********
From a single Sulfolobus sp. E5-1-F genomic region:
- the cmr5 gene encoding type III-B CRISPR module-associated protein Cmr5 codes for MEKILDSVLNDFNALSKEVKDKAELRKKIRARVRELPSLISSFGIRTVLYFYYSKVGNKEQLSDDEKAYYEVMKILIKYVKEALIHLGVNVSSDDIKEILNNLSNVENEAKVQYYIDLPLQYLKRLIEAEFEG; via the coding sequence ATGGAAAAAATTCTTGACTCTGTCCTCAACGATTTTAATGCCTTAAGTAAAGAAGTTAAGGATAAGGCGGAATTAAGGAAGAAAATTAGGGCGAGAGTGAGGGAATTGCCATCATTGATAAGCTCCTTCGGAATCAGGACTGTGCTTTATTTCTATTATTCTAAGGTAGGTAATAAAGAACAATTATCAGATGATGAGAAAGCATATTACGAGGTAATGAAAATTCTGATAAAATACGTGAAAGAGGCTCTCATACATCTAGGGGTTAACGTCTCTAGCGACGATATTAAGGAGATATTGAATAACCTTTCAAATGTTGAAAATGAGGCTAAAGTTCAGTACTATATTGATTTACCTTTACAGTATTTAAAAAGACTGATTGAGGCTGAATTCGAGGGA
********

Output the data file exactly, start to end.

From a single Sulfolobus sp. E5-1-F genomic region:
- the cmr5 gene encoding type III-B CRISPR module-associated protein Cmr5 codes for MEKILDSVLNDFNALSKEVKDKAELRKKIRARVRELPSLISSFGIRTVLYFYYSKVGNKEQLSDDEKAYYEVMKILIKYVKEALIHLGVNVSSDDIKEILNNLSNVENEAKVQYYIDLPLQYLKRLIEAEFEG; via the coding sequence ATGGAAAAAATTCTTGACTCTGTCCTCAACGATTTTAATGCCTTAAGTAAAGAAGTTAAGGATAAGGCGGAATTAAGGAAGAAAATTAGGGCGAGAGTGAGGGAATTGCCATCATTGATAAGCTCCTTCGGAATCAGGACTGTGCTTTATTTCTATTATTCTAAGGTAGGTAATAAAGAACAATTATCAGATGATGAGAAAGCATATTACGAGGTAATGAAAATTCTGATAAAATACGTGAAAGAGGCTCTCATACATCTAGGGGTTAACGTCTCTAGCGACGATATTAAGGAGATATTGAATAACCTTTCAAATGTTGAAAATGAGGCTAAAGTTCAGTACTATATTGATTTACCTTTACAGTATTTAAAAAGACTGATTGAGGCTGAATTCGAGGGA